- APCA c-POS —
- African Palliative Care Association Children’s Palliative Outcome Scale
- CI —
- confidence interval
- HADS —
- Hospital Anxiety and Depression Scale
- PedsQL 4.0 —
- Pediatric Quality of Life Inventory 4.0
- PPC —
- pediatric palliative care
- PRISMA —
- Preferred Reporting Items for Systematic Reviews and Meta-analyses
- PROM —
- patient-reported outcome measure
- QoL —
- quality of life
- QOLLTI-F —
- Quality of Life in Life-Threatening Illness–Family Carer Version
- SCCC —
- Survey About Caring for Children With Cancer
- SEM —
- standard error of measurement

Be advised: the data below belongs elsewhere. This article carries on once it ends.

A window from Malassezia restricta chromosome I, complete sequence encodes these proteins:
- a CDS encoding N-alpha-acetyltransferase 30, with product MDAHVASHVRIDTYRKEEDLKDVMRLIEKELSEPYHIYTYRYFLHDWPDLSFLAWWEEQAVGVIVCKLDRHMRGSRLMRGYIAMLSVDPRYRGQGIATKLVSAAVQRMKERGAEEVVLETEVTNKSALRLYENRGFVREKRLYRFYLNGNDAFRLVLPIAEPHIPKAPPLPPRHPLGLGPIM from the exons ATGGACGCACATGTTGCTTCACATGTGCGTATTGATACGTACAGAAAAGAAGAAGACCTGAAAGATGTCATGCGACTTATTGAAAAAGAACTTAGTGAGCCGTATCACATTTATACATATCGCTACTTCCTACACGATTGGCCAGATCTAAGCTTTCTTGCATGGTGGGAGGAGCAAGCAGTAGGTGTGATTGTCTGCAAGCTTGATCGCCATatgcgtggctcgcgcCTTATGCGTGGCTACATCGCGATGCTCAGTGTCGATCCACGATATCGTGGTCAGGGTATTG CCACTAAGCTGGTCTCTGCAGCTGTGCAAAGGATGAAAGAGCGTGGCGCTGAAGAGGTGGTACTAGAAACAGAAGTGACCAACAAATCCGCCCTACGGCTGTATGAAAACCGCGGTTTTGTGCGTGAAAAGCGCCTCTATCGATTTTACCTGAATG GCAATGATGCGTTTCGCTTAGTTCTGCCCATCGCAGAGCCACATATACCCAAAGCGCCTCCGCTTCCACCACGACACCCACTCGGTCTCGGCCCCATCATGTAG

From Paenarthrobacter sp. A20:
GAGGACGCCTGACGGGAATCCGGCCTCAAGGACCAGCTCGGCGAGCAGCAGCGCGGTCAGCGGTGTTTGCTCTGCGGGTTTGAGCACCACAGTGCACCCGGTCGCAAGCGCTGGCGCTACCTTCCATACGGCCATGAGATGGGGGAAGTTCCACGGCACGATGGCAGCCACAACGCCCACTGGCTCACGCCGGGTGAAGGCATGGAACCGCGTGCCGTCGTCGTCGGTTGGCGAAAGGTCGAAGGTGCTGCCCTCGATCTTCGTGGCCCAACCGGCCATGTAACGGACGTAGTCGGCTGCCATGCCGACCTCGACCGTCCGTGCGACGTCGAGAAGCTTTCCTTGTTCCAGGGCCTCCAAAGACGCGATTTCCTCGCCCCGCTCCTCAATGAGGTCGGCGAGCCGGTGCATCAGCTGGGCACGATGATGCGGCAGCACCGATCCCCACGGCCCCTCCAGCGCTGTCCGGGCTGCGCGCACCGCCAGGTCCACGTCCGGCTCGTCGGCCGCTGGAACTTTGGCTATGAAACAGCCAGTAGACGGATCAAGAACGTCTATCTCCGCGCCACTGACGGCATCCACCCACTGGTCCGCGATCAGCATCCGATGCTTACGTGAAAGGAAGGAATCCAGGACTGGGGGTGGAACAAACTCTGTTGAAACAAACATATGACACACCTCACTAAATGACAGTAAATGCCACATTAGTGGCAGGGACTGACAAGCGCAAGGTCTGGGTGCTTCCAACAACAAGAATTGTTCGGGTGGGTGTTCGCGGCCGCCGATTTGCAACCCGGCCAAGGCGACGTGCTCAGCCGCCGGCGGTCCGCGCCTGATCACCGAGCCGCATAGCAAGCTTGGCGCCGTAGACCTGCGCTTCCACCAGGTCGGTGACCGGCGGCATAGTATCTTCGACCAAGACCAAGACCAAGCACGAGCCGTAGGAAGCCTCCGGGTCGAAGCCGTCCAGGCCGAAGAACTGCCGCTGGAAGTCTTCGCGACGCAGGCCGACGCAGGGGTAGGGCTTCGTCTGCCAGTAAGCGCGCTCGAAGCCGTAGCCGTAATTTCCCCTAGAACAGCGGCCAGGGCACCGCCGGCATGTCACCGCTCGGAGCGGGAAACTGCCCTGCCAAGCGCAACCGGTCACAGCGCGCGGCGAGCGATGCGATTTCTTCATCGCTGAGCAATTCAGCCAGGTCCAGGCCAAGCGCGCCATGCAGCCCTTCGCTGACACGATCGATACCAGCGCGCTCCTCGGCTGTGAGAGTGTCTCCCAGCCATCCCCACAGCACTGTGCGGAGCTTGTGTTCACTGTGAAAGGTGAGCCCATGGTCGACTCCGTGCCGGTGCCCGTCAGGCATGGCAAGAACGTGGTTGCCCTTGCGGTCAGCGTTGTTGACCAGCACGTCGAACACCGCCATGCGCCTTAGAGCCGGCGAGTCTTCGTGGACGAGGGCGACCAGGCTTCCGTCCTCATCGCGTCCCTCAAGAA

The purpose of pediatric palliative care (PPC) is to enhance the quality of life (QoL) of children and their families when facing life-limiting or life-threatening illnesses. According to the World Health Organization, palliative care for children is the active total care of a child’s body, mind, and spirit, and it also involves giving support to the family. It begins when illness is diagnosed and continues regardless of whether a child receives treatment directed at the disease.1 It is estimated that although ∼21 million children worldwide would benefit from a palliative care approach, 8 million children are in need of specialized palliative care.